Environmental Benefits of Hydroponic Farming
Union Coop consumers might have noticed this term written in the ‘fresh fruits and vegetables’ section, especially on top of specific vegetables or fruits. Some of us know what the term means and for those of you, who still wonder what hydroponic means, continue reading this blog.
Hydroponic Farming has several benefits over traditional soil irrigation method, and in this blog, we will be covering its environmental benefits.
However, before going over to the benefits, let us first explore what ‘Hydroponics’ is in the first place.
Imagine an agricultural technique which does not require soil! This is ‘hydroponics’ for you. Apart from adequate sunlight and water, soil happens to be one of the primary requisites of traditional farming. Plants absorb certain nutrients from the soil to grow and in case of hydroponic farming, the necessary nutrients are provided to them directly, which eliminates the need for soil.
Some Environmental Benefits of this method:
· No need for massive lands for agriculture and increased production in terms of speed and numbers
One of the many benefits of the hydroponic style of farming is that it takes less space to grow plants compared to traditional farming methods. Hydroponic growth pots can be placed compactly without affecting the growth of plants. Necessary nutrients are distributed evenly through a solution in water, thereby taking soil completely off the occasion.
If done properly, hydroponics on a commercial scale consume 1/5th the space when compared to the traditional style of cultivation. In addition to that, some of the farmers innovatively create different heights by suspending some plants above others and plumbing them with adequate water supply.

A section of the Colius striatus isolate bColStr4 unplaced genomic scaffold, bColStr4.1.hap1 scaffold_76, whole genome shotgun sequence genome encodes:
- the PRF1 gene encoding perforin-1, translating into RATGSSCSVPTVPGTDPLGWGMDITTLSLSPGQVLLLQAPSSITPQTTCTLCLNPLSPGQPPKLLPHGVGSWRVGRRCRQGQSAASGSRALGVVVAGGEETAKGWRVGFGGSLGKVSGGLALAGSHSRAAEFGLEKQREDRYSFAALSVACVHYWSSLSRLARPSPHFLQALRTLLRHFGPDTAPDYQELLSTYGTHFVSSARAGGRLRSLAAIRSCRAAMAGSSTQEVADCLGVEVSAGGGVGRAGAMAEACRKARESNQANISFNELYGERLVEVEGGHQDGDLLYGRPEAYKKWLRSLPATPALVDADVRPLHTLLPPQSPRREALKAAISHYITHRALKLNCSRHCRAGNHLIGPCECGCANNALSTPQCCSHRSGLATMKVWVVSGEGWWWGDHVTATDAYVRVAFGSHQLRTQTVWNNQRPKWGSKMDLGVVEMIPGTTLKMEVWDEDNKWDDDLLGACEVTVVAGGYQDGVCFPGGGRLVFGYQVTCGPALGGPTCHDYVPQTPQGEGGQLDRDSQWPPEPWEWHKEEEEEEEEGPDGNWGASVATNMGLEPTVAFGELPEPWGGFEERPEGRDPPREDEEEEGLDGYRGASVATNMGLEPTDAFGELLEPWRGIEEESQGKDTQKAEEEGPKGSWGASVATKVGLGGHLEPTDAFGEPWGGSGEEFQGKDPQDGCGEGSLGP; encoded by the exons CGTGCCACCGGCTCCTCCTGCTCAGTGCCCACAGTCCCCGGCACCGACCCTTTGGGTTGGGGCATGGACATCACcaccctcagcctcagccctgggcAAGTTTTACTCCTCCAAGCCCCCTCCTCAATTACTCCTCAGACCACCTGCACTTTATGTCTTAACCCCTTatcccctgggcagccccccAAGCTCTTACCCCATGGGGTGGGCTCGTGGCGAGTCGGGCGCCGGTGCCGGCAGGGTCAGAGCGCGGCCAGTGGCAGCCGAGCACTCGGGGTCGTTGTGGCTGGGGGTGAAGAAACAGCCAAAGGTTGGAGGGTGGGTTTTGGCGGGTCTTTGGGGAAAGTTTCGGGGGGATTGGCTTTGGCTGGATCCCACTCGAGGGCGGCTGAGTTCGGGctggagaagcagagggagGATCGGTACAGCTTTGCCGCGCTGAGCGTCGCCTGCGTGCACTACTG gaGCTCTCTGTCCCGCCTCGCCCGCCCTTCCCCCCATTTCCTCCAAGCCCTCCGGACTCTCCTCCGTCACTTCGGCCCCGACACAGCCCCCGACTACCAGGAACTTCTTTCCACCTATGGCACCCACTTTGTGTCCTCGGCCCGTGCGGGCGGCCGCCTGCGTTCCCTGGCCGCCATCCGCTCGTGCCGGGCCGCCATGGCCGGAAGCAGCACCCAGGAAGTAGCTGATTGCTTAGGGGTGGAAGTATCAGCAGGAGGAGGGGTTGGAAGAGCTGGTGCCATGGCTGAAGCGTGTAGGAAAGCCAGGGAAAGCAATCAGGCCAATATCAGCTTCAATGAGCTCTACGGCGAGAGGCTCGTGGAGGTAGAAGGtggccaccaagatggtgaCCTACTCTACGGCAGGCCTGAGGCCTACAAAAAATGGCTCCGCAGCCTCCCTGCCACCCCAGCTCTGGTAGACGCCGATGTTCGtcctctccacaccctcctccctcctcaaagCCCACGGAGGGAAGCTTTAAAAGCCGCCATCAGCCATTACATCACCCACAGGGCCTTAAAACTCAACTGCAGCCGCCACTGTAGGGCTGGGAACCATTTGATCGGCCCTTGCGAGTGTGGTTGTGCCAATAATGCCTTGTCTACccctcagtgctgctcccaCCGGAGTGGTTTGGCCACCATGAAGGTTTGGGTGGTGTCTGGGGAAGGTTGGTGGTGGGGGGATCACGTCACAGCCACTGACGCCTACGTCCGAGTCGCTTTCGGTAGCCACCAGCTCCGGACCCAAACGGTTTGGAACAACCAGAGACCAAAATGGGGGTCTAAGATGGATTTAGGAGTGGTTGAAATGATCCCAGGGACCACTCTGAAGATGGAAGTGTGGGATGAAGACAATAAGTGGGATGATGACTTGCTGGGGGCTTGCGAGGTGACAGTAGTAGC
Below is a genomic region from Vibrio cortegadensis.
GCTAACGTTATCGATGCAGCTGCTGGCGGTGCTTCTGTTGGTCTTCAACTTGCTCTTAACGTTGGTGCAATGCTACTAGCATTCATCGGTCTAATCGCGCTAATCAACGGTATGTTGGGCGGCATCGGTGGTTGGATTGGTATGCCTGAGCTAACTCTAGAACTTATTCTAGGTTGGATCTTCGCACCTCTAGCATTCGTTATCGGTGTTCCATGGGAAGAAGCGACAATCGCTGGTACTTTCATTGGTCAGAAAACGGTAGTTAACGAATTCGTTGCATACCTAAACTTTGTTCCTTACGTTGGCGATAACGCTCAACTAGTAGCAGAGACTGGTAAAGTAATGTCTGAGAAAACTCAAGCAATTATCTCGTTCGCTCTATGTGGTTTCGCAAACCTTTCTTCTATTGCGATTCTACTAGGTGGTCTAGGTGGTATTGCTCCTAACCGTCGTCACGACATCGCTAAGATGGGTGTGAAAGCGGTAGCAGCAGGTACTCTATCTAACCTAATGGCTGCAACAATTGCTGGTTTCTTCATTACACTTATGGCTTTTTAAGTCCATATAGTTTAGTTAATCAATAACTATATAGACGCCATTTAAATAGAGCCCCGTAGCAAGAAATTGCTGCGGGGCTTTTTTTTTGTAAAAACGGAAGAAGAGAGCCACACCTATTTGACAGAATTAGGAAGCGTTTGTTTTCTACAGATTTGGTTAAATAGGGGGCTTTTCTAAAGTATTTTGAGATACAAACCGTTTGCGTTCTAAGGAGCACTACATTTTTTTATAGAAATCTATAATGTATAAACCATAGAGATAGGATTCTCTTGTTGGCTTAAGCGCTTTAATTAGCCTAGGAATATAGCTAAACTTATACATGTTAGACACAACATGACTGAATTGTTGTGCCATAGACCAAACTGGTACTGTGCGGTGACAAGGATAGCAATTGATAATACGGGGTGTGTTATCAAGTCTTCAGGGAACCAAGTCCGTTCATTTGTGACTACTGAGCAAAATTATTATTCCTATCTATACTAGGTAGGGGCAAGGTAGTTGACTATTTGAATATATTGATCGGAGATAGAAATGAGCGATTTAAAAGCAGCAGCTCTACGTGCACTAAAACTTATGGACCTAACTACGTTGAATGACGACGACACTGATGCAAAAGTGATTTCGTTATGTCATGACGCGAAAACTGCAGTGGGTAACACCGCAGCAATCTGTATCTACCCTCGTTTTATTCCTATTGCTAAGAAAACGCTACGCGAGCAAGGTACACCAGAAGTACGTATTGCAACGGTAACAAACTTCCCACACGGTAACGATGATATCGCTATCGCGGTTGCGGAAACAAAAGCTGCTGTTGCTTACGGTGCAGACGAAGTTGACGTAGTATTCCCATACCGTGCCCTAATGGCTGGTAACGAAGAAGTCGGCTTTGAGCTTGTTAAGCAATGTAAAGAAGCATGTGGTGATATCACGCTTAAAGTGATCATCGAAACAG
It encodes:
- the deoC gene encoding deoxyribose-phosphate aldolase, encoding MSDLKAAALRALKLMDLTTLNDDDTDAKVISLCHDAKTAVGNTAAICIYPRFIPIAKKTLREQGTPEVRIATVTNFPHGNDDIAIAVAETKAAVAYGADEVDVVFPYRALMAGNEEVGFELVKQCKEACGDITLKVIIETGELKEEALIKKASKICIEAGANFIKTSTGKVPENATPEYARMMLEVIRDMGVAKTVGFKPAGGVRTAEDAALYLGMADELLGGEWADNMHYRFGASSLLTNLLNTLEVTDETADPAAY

· Reduced water usage
Optimum utilization of resources is something quite instinctive at the moment, which is one of the many reasons why hydroponic farming has an edge. In the case of traditional farming, crops need to be watered constantly and regularly, in order to prevent them from drying out. One problematic aspect with watering is that if the water provided is less, then it will merely be absorbed by the soil and in case watering is overdone, then it will sink past the roots and in some case kill the crop as well.
In the case of hydroponic farming, the water is maintained in and regulated from a central reservoir. This technique ensures equal distribution of water and avoids wastage as well. The water in the reservoir is diluted with the necessary essential nutrients.
Imagine the amount of water that one can save using the hydroponic technique of farming.
· Reduced deforestation for the creation of additional agricultural land
To make more land suitable for farming, humans are cutting down forests, which causes issues like soil erosion. The increasing population is forcing humans to convert forests into agricultural lands and the situation will worsen if appropriate steps are not taken.
Compared to traditional farming, hydroponic style reduces the amount of land needed, which enables farming even in geographical locations with harsh climate and non-fertile soil. Different combinations of hydroponic setups can be used to create unique aspects of farming, which is not possible in traditional farming. For instance, the combination of aquaculture and hydroponics leads to a system known as ‘aquaponics’ that deals in the production of flowers, fruits, vegetables, but also fishes.
Once applied on a commercial scale, hydroponic style of farming has enormous potential.
· Reduced dependence on fertilizers, chemical weed and harmful pesticides
Conventional farming deals with two kinds of chemical sprays – herbicides and pesticides. Former of the two i.e. ‘Herbicides’ are used to eliminate ‘unwanted plants’, also known as weeds, whereas pesticides are used to tackle pest insects.
Both the aforementioned chemical affluences damage the environment much more than you can imagine. Pesticides are swept away by rain, thereby contaminating the ecosystem, which includes other animals as well. Therefore, by using these chemicals we are not only affecting the quality of soil but also the natural habitat that surrounds us. In recent cases outside the UAE, pesticides molecules have been detected in the meats of fishes and other animals.
It is not the case with the hydroponic style of farming because the crops are protected by greenhouse style enclosures that are fortified to create an invisible field against insect/pest attacks.
· Reduced time between the process of harvest and consumption increases the nutritional value of the yield.
· Flexible growing locations that result in less transport cost and ability to do farming in non-suitable climatic conditions as well.
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